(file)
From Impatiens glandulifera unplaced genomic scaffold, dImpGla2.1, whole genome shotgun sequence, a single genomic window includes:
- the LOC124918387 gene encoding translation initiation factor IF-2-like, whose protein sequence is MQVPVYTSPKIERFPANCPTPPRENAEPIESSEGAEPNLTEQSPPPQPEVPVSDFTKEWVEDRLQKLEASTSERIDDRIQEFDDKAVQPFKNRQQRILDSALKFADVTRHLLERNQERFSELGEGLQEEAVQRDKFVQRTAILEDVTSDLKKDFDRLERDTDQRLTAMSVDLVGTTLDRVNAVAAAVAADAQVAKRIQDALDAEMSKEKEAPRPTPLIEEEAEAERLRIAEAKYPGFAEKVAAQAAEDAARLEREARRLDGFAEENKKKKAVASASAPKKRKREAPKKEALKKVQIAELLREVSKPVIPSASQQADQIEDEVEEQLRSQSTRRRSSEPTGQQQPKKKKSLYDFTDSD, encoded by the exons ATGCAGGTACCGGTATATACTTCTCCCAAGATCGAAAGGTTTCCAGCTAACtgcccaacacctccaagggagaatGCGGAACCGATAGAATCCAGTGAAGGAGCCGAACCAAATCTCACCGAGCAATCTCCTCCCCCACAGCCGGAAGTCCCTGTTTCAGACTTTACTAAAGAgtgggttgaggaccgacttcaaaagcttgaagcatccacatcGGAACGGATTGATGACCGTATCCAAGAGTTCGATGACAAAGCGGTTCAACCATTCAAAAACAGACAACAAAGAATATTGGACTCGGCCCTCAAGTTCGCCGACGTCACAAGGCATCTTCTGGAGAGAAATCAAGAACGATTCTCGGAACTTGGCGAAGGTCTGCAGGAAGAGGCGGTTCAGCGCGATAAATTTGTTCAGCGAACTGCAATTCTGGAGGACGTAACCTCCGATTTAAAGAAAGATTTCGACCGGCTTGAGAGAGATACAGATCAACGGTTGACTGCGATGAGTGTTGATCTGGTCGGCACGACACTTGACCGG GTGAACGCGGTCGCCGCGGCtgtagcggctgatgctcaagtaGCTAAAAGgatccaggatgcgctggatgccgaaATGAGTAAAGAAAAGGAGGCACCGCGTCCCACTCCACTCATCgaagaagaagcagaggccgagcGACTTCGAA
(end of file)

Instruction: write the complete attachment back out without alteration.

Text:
From Impatiens glandulifera unplaced genomic scaffold, dImpGla2.1, whole genome shotgun sequence, a single genomic window includes:
- the LOC124918387 gene encoding translation initiation factor IF-2-like, whose protein sequence is MQVPVYTSPKIERFPANCPTPPRENAEPIESSEGAEPNLTEQSPPPQPEVPVSDFTKEWVEDRLQKLEASTSERIDDRIQEFDDKAVQPFKNRQQRILDSALKFADVTRHLLERNQERFSELGEGLQEEAVQRDKFVQRTAILEDVTSDLKKDFDRLERDTDQRLTAMSVDLVGTTLDRVNAVAAAVAADAQVAKRIQDALDAEMSKEKEAPRPTPLIEEEAEAERLRIAEAKYPGFAEKVAAQAAEDAARLEREARRLDGFAEENKKKKAVASASAPKKRKREAPKKEALKKVQIAELLREVSKPVIPSASQQADQIEDEVEEQLRSQSTRRRSSEPTGQQQPKKKKSLYDFTDSD, encoded by the exons ATGCAGGTACCGGTATATACTTCTCCCAAGATCGAAAGGTTTCCAGCTAACtgcccaacacctccaagggagaatGCGGAACCGATAGAATCCAGTGAAGGAGCCGAACCAAATCTCACCGAGCAATCTCCTCCCCCACAGCCGGAAGTCCCTGTTTCAGACTTTACTAAAGAgtgggttgaggaccgacttcaaaagcttgaagcatccacatcGGAACGGATTGATGACCGTATCCAAGAGTTCGATGACAAAGCGGTTCAACCATTCAAAAACAGACAACAAAGAATATTGGACTCGGCCCTCAAGTTCGCCGACGTCACAAGGCATCTTCTGGAGAGAAATCAAGAACGATTCTCGGAACTTGGCGAAGGTCTGCAGGAAGAGGCGGTTCAGCGCGATAAATTTGTTCAGCGAACTGCAATTCTGGAGGACGTAACCTCCGATTTAAAGAAAGATTTCGACCGGCTTGAGAGAGATACAGATCAACGGTTGACTGCGATGAGTGTTGATCTGGTCGGCACGACACTTGACCGG GTGAACGCGGTCGCCGCGGCtgtagcggctgatgctcaagtaGCTAAAAGgatccaggatgcgctggatgccgaaATGAGTAAAGAAAAGGAGGCACCGCGTCCCACTCCACTCATCgaagaagaagcagaggccgagcGACTTCGAA